David Lean's romantic drama is a surprising study of loneliness.
Katharine Hepburn stars as Jane Hudson, an American tourist loose in Venice during the summer. Seeking out adventure and the sights, while hoping to find love, or at least a summer tryst, Jane becomes the third wheel to couples throughout the Italian destination. Based on the play The Time of the Cuckoo, Summertime is a visual treat featuring beautiful cinematography of Jack Hildyard. The colors pop and add to the delectable dialogue featured in the script by H.E. Bates and director David Lean.
The film opens with Jane's arrival to the city, alone and determined, with her video camera in hand. She soon meets several groups of tourists, all on their own searches for the city's best foods and wonders. Middle-aged, Jane has a knack for self-awareness, though approaches each scenario with a sense of confidence and longing. She's never experienced the joys of romance and, being in an enchanting city like Venice, she's ready to find her own meet-cute.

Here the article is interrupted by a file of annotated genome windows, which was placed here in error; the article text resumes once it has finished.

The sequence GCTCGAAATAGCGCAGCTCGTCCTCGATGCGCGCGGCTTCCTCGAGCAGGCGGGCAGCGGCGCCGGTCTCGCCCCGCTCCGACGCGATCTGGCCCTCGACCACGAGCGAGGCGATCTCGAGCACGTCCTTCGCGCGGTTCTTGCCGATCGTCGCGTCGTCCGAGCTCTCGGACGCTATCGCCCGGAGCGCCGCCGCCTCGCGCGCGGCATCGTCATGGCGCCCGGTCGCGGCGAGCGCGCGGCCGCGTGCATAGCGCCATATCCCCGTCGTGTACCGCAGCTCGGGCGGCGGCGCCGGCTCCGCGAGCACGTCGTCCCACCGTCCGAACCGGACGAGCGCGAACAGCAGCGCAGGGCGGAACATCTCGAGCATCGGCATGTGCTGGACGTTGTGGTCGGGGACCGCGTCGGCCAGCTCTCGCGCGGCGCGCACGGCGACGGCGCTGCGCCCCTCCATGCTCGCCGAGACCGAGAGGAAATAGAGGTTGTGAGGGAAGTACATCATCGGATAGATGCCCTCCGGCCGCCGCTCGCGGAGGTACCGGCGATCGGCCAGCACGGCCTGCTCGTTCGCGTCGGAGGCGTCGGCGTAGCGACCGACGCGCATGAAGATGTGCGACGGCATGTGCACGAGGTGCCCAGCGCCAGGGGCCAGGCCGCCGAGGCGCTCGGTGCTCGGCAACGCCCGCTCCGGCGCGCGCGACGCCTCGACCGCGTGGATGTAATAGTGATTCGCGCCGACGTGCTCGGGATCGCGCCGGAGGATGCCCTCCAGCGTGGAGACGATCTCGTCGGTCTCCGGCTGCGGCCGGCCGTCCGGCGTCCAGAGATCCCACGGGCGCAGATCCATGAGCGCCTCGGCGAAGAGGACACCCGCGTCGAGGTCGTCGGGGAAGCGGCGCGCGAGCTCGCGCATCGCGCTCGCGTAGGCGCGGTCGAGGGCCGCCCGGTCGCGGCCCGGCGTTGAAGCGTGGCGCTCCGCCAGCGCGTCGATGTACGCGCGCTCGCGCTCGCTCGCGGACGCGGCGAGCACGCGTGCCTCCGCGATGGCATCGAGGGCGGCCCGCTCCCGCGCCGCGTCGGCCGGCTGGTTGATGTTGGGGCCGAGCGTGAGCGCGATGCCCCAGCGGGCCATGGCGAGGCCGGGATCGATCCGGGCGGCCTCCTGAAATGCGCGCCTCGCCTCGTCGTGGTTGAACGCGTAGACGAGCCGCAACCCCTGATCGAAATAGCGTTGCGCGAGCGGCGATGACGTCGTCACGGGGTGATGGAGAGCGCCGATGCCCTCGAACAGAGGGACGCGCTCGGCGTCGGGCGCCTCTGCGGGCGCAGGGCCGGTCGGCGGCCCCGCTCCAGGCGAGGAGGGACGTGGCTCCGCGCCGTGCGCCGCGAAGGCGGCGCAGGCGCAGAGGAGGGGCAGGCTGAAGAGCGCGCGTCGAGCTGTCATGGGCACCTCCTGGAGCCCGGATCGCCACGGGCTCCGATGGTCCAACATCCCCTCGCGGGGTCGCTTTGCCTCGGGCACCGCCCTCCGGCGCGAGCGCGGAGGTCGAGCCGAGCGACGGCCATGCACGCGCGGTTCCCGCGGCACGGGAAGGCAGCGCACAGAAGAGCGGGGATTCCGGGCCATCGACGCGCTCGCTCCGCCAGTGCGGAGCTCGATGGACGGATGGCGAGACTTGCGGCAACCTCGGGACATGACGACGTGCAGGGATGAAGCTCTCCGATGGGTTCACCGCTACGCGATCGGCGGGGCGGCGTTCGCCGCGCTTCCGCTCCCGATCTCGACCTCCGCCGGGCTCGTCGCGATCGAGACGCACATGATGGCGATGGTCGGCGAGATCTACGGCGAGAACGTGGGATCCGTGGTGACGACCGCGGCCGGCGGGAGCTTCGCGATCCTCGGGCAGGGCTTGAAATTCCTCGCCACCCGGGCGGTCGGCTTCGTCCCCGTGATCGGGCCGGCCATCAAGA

Lean gives in to Jane's longing by visual tricks an, showcasing the unrequited love between couples passing, arm in arm. Togetherness seems to be the theme, as everyone around Jane is with other people, friends or lovers. In a city full of business and excitement, Jane seems to be the only one traveling alone. Hepburn's attention to the subtleties of a determined woman sell the feelings of heartbreak and desire. She tries to appear strong and firm, but the line that separates strength from weakness is clear in the tears that hide behind her eyes. Jane is a compassionate soul, seen through her dealings with a young street urchin, which makes her loneliness even more of a ploy. It's impossible to not feel for her as she seeks to find fulfillment in her life.
The film soars through the roller coaster of emotions, as it highlights the beauty of the city, most notably through shots of Hepburn's Jane reflecting alone next to the canals or at a table in a busy cafe. It's not typical for a colorful romantic picture to delve so heavily in the tropes of personal psyche, but Summertime meanders through the ebbs and flows so seamless that when the tiniest hint of a connection appears, it's the ultimate reward.
Hepburn earned one of her 12 Oscar nominations for her performance in the film, which was filmed on location in Venice. Lean was also nominated for an Academy Award for his direction. The film has lived on as a classic Technicolor drama and a significant picture in the pantheon of sweeping romances.
Directed by: David Lean
Produced by: Ilya Lopert
Written by: H.E. Bates, David Lean
Based on the play 'The Time of the Cuckoo' by Arthur Laurents
Starring: Katharine Hepburn, Rossano Brazzi, Darren McGavin, Isa Miranda